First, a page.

The International Criminal Court premises. The man-made landscape surrounding the building conceals a series of architectural features such as cameras, trenches, a three meters high concrete wall and a ditch. “Security is a more politically acceptable way of describing what was traditionally defence.” stated the senior vice-president of one of the security companies in charge of setting the security measures of the project. (Picture: Jannes Linders, courtesy of Stroom Den Haag)

Europol’s headquarters. Europol is the European Union Agency for Law Enforcement Cooperation that provides support for the prevention and punishment of cross-border crimes. The artificia dunes create a fortress made of concrete and sand. Opacity and invisible defensive structures merged within the landscape connect to the technologies, such as underwater drones and sensors, employed by Europol to guarantees security along the EU borders. (Picture: Jannes Linders, courtesy of Stroom Den Haag)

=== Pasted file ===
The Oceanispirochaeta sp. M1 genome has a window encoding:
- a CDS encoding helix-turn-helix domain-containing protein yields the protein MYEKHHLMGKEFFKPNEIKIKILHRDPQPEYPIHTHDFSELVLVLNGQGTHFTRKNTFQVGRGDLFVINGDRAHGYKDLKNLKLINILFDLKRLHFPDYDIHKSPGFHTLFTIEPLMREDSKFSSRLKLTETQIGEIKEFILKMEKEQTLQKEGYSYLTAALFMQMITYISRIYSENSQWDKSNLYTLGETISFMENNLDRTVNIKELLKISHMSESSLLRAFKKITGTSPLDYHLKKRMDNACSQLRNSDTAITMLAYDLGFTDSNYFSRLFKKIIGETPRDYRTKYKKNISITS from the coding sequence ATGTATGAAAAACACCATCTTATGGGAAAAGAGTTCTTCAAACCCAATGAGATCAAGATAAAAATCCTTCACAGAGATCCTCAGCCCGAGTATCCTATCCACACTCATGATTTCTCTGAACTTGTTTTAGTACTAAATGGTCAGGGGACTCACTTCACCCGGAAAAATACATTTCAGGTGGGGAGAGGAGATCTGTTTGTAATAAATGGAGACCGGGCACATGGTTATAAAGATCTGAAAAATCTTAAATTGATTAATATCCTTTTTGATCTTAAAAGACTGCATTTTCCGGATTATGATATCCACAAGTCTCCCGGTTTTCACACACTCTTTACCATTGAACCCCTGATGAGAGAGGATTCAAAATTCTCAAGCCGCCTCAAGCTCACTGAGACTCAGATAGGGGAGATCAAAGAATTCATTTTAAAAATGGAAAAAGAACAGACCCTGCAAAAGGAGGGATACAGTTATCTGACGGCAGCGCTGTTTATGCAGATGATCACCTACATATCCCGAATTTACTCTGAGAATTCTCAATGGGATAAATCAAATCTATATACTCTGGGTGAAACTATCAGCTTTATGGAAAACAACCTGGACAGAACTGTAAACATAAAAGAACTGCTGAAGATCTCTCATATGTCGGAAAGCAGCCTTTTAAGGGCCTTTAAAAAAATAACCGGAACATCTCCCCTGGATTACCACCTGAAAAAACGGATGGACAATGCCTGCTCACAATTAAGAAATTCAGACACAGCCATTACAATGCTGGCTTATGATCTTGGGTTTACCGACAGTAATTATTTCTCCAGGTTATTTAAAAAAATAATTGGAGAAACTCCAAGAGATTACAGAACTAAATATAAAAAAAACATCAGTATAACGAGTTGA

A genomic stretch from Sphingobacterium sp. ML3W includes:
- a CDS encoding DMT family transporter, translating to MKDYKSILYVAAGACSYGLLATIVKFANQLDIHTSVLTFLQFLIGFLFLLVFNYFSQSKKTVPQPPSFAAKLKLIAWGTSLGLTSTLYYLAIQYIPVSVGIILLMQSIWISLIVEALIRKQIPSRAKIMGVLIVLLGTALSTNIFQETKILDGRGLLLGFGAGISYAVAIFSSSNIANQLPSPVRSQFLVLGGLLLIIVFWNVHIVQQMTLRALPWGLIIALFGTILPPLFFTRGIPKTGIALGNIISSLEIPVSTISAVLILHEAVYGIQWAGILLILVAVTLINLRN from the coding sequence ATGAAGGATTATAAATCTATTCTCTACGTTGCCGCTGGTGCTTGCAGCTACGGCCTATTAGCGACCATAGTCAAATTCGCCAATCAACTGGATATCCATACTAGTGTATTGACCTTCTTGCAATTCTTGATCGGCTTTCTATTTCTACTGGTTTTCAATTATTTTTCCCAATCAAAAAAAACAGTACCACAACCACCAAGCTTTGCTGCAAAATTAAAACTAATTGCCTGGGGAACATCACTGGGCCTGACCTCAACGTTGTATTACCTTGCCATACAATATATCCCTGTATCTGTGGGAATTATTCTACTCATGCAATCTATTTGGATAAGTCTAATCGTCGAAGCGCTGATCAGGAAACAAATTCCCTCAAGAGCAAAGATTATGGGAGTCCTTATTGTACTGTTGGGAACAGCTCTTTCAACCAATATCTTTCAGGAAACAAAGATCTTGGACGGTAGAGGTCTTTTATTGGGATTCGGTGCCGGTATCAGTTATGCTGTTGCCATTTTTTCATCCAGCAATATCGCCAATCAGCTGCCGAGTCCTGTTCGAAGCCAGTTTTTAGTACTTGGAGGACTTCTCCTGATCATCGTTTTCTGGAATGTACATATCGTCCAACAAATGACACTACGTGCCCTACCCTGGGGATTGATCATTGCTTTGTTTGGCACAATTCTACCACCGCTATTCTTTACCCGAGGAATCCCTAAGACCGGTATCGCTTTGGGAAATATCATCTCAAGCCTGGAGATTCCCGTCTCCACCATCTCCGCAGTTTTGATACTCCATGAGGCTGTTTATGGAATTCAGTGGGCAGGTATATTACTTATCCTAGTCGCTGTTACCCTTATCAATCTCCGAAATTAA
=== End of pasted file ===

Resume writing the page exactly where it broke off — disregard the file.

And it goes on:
In front of NATO Communication and Information Agency during the (UN)just Peace tour organized in collaboration with Stroom Den Haag in September 2018. From NCIA's building branch out the invisible electromagnetic lanes that feed a geography of control which for example commands surveillance drones flying over Europe and the Middle East. The clear sky and the upper regions of air beyond the clouds are observed as a vehicle of a weaponized data Cloud. (Picture: Corradino Garofalo)